Had the old distortion of Miller prevailed in the 5th Circuit, the question of whether the government’s law met any kind of “limited, narrowly tailored specific” standard would not have been an issue. Rather, the judges simply would have asked the same robotic question: “Did Dr. Emerson demonstrate that his possession of firearms has some reasonable relationship to the preservation of a militia.”

As this truth invades the minds of the grabber lobbyists, expect to hear a mantra that already has begun – indeed it began with Judge Parker’s dissent. They will attempt to ward off the truth, chanting “The Second Amendment discussion is just dicta. It is not legally binding…just dicta…not legally binding…just dicta…not legally binding…join us…join us…join us…oh, the bliss…just dicta…just dicta…ahhhh!”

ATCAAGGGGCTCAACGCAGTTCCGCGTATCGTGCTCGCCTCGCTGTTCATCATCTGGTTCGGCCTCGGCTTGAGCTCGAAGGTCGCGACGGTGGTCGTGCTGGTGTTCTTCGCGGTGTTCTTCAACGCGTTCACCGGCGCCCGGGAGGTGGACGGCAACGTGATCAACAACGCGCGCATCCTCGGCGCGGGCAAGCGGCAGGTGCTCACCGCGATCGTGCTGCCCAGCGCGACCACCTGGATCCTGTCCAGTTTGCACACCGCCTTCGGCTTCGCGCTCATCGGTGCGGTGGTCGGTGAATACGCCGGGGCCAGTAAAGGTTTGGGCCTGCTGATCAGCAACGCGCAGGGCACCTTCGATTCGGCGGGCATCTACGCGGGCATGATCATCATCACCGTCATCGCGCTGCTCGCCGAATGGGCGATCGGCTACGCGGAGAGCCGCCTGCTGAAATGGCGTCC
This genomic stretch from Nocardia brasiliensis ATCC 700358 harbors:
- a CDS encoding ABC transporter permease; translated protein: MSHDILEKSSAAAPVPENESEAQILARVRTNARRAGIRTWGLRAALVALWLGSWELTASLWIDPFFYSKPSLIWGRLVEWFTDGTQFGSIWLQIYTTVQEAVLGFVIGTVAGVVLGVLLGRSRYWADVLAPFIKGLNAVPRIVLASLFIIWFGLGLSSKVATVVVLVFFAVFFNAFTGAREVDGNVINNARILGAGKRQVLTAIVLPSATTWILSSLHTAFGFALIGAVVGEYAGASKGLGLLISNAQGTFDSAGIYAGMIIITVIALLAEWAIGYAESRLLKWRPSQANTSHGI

Well, repeating a claim – whether as mantra or propaganda – doesn’t make it true. I haven’t seen anything to convince me that the discussion is “just dicta” – including from Judge Parker’s dissent. 

Now, I’m not a lawyer, but I usually can grasp legal concepts. My understanding of dicta is that it is opinion written in a decision, but not essential to the outcome. Let’s see, the judges decided that the Second Amendment was not violated. To make that decision, they had to define the meaning of the Second Amendment and compare the law in question to that definition. The definition seems to be of primary importance to me.